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The automotive industry is fertile soil for the kind of apps that have revolutionized the mobile space over the last year, according to a report released today from iSuppli. The appeal of in-car applications is easy to see. Drivers could use such offerings for navigation purposes […]

idriveThe automotive industry is fertile soil for the kind of apps that have revolutionized the mobile space over the last year, according to a report released today from iSuppli. The appeal of in-car applications is easy to see. Drivers could use such offerings for navigation purposes and location-aware services, while passengers could pass the time with casual games or other entertainment genres. And as we become increasingly connected, we’re likely to see a host of other gadgets and platforms embrace such models, from TVs to dedicated portable music players and gaming devices.

A handful of companies showcased auto-application initiatives at last month’s Frankfurt Motor Show in Germany: BMW demonstrated a new app store that delivers offerings directly to the vehicle or via a PC; Nokia unveiled a solution that integrates a smartphone with the car’s in-dash computer systems; and Parrot is developing an Android-based device that offers “automotive implementation of all smartphone features.”

But I think the key to success in the era of the app store will be interoperability. Consumers won’t want to establish accounts at multiple app stores and shop at device-specific outlets every time they want to check out the latest offerings, which is why I think Nokia and Parrot have the right idea — and why BMW is moving down the wrong path with its own branded app store. The smartphone won’t necessarily have to serve as the hub of any scenario where consumers use apps across a bunch of different devices, but it should serve as a kind of vehicle for apps, enabling users to access them from multiple platforms in different ways. BMW would be wise to partner with a mobile player — or at least a player like Amazon or Facebook looking to enter the app-store space — as applications move well beyond smartphones.

  1. Justa Notherguy Monday, October 12, 2009

    Here’s Parrot’s demo unit, from IAA.:

    http://www.telematicsresearch.com/tab4/piece/iaa-parrot-unveils-android-based-fc6100-module-for-headunits/

    “The headunit itself includes hands-free Bluetooth, A2DP audio streaming, speaker-independent voice recognition, multimedia connectivity, smart track browsing and playlist management, 3G+ Web browsing and 3.0 Wi-Fi and Bluetooth.”

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  2. This concept is something we have been talking about for a while, and wrote about last month. Hopefully the automakers and their technology partners will have learned something from the mobile app store experience.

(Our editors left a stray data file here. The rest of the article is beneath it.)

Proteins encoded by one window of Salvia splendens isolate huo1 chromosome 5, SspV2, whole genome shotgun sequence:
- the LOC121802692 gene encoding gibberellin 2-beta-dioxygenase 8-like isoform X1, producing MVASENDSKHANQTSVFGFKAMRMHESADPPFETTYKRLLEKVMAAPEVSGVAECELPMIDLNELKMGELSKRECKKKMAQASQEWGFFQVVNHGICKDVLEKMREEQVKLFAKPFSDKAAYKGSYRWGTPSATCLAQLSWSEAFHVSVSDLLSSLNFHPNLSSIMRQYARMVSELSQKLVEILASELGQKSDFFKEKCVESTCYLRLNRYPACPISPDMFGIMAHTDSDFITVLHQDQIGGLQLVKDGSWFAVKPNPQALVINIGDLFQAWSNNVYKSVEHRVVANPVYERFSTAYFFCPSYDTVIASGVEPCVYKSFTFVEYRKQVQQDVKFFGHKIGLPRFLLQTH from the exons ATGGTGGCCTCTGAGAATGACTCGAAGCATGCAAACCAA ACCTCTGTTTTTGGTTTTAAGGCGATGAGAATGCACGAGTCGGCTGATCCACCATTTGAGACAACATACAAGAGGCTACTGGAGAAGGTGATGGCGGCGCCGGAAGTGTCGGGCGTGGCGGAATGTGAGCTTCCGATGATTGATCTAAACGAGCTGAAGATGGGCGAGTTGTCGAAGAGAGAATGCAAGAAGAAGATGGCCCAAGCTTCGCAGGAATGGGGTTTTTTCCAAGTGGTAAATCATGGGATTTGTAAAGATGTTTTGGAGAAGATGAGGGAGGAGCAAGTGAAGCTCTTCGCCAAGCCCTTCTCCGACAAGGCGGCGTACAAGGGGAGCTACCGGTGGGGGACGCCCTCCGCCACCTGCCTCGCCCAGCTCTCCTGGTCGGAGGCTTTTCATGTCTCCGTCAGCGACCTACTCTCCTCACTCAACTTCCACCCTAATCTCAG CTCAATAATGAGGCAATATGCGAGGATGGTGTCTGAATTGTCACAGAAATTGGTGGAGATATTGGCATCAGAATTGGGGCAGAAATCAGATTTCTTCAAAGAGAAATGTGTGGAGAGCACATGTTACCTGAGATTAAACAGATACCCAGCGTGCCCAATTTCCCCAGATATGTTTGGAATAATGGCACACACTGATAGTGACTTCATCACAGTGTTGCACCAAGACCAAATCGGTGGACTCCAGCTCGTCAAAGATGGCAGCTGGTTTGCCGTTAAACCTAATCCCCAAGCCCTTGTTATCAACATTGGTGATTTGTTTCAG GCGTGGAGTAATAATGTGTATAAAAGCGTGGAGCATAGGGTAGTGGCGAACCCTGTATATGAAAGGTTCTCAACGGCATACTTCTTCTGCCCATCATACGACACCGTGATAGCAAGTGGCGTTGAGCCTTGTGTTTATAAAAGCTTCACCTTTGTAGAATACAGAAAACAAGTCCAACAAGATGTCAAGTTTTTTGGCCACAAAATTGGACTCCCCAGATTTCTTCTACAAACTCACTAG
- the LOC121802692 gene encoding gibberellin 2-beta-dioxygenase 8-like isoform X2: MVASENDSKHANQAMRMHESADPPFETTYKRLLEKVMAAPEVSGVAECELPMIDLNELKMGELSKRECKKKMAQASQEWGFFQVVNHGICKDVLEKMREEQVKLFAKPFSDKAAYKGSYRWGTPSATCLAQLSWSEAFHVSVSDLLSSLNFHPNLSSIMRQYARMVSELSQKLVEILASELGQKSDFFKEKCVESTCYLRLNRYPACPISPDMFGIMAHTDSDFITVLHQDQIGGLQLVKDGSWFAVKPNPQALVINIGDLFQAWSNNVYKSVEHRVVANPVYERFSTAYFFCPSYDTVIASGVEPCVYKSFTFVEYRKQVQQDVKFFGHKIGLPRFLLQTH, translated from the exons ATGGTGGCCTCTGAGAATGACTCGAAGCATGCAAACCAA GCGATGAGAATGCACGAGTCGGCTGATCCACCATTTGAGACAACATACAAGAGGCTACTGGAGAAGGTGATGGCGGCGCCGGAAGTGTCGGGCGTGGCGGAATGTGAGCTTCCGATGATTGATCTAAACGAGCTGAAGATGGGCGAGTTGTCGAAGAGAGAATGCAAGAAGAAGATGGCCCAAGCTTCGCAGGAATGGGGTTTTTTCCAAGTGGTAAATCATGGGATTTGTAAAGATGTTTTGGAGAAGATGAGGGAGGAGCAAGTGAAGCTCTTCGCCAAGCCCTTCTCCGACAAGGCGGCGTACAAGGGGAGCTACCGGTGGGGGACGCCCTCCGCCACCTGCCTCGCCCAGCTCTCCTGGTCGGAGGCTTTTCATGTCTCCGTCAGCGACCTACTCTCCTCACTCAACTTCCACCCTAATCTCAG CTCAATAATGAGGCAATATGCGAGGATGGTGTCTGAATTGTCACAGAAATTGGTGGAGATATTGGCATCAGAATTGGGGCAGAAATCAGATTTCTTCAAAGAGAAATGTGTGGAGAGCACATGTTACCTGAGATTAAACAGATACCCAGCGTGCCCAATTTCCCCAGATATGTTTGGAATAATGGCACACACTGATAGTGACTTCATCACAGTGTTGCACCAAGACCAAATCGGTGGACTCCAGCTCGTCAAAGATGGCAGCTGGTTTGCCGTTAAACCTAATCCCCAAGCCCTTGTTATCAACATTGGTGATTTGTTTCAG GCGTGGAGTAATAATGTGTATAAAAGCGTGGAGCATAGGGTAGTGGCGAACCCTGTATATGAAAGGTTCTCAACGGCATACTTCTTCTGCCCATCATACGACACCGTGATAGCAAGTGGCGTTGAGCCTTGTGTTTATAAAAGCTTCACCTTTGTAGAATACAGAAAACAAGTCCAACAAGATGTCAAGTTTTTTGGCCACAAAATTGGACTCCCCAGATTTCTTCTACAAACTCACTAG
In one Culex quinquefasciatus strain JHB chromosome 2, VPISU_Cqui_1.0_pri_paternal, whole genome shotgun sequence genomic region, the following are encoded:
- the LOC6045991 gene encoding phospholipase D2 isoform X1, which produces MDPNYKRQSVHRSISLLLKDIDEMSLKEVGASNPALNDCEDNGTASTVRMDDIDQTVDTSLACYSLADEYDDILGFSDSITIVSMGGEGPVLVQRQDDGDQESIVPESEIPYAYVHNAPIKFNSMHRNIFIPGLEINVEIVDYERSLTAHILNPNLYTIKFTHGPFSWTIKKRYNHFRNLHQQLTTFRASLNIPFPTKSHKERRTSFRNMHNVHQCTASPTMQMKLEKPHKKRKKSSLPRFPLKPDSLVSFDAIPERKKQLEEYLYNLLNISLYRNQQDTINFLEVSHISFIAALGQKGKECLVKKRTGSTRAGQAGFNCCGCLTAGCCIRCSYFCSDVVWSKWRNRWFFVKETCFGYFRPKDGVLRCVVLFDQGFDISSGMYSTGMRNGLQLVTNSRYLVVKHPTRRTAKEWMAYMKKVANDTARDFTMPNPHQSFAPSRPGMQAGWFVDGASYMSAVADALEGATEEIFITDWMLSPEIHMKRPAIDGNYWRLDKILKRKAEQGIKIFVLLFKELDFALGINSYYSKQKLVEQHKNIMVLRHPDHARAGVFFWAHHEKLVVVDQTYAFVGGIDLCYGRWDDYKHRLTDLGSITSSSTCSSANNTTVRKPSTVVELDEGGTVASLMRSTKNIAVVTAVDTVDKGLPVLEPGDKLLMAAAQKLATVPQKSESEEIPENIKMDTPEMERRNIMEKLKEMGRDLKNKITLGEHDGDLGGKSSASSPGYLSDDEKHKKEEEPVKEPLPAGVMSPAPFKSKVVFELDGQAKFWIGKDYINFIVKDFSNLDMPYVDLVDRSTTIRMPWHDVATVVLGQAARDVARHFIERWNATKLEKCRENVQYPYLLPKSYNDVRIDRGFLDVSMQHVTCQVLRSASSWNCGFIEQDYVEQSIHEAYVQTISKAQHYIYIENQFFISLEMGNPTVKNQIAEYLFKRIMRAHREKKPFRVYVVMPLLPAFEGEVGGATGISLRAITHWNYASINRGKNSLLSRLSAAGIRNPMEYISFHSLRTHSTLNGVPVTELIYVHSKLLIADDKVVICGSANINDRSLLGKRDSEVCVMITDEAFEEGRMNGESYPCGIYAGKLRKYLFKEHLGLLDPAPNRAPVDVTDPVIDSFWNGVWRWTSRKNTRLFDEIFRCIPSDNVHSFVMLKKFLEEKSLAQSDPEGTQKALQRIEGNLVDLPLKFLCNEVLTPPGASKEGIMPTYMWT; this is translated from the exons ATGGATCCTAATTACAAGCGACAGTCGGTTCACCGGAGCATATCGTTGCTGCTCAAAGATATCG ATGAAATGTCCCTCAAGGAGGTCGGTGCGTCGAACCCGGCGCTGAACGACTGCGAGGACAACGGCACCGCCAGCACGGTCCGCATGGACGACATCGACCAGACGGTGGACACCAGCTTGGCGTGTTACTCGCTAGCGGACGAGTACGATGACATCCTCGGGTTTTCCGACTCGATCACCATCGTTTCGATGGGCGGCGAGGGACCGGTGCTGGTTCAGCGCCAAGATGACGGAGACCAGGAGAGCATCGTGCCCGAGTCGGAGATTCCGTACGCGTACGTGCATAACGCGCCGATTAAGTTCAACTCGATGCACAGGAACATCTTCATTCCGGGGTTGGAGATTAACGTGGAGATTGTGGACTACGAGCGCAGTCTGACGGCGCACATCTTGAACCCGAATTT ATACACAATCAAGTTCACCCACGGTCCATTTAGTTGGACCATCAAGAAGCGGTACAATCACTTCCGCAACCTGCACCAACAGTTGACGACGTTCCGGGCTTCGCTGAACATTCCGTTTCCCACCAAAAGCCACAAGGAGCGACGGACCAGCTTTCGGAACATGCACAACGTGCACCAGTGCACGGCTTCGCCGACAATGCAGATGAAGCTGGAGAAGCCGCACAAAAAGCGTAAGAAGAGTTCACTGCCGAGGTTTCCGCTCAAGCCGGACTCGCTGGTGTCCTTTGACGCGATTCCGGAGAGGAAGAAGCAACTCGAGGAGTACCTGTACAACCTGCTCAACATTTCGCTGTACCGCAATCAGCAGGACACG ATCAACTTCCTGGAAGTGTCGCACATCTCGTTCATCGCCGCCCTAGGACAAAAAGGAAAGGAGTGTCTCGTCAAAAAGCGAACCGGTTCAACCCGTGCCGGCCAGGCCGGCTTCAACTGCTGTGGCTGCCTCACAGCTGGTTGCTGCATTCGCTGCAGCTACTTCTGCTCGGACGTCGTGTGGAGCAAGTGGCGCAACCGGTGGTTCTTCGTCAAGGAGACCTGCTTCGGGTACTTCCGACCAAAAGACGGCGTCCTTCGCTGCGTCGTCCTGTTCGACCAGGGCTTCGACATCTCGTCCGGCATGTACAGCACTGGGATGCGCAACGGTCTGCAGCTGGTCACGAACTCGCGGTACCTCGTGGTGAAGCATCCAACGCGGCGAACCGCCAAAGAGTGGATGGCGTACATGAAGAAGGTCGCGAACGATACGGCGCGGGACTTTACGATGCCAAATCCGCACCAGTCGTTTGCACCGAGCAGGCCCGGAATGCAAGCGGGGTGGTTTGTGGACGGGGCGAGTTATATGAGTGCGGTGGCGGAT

http://bit.ly/2umo3s

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  3. [...] still in early days for what could be a much larger trend of the automotive market fueling new apps and app stores. As the research firm iSuppli noted in a recent market report, the market for smartphone apps [...]

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  4. [...] play: helping GM take advantage of the fast-growing market for smartphone applications, which has revolutionized the mobile market in the last year and is now moving at high speed into the automotive space. [...]

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  5. [...] publishers or car manufacturers are trying to get a piece of this cake. I totally agree with gigaom that the key to success in this app store battle will be interoperability. That’s why I think [...]

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  6. [...] smartphone app users are increasingly connected, we can also soon expect a host of other services with platforms cross-fertilizing with TV, portable music players, and gaming devices. For example, [...]

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  7. [...] smartphone app users are increasingly connected, we can also soon expect a host of other services with platforms cross-fertilizing with TV, portable music players, and gaming devices. For example, [...]

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  8. [...] loin d’être improbable puisque Wind River y travaille, BMW laisse planer la possibilité, Parrot OEM s’y investi et Tesla l’intègre sur son modèle S. Il y a donc de fortes chances de [...]

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  9. [...] still in early days for plug-in vehicles, and for the trend of new apps and app stores being fueled by the automotive market — and we may see other technologies, such as augmented [...]

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  10. [...] cars) and through smartphones that interact with telematics systems. And the automotive market is looking to mirror the mobile space with app stores that distribute offerings for on-board usage. (For an in-depth look at building [...]

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  11. [...] cars) and through smartphones that interact with telematics systems. And the automotive market is looking to mirror the mobile space with app stores that distribute offerings for on-board usage. (For an in-depth look at building [...]

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  12. [...] of lighter weight applications for a vehicle platform abound, with the automotive market already fueling new app stores and apps for smartphones (see our chart on 8 iPhone Apps for Car 2.0). ZipCar, the country’s largest car-sharing network, [...]

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  13. [...] Ils été 15% à y croire. C’est loin d’être improbable puisque Wind River y travaille, Parrot OEM s’y investi et Tesla l’intègre sur son modèle S. Il y a donc de fortes chances de voir [...]

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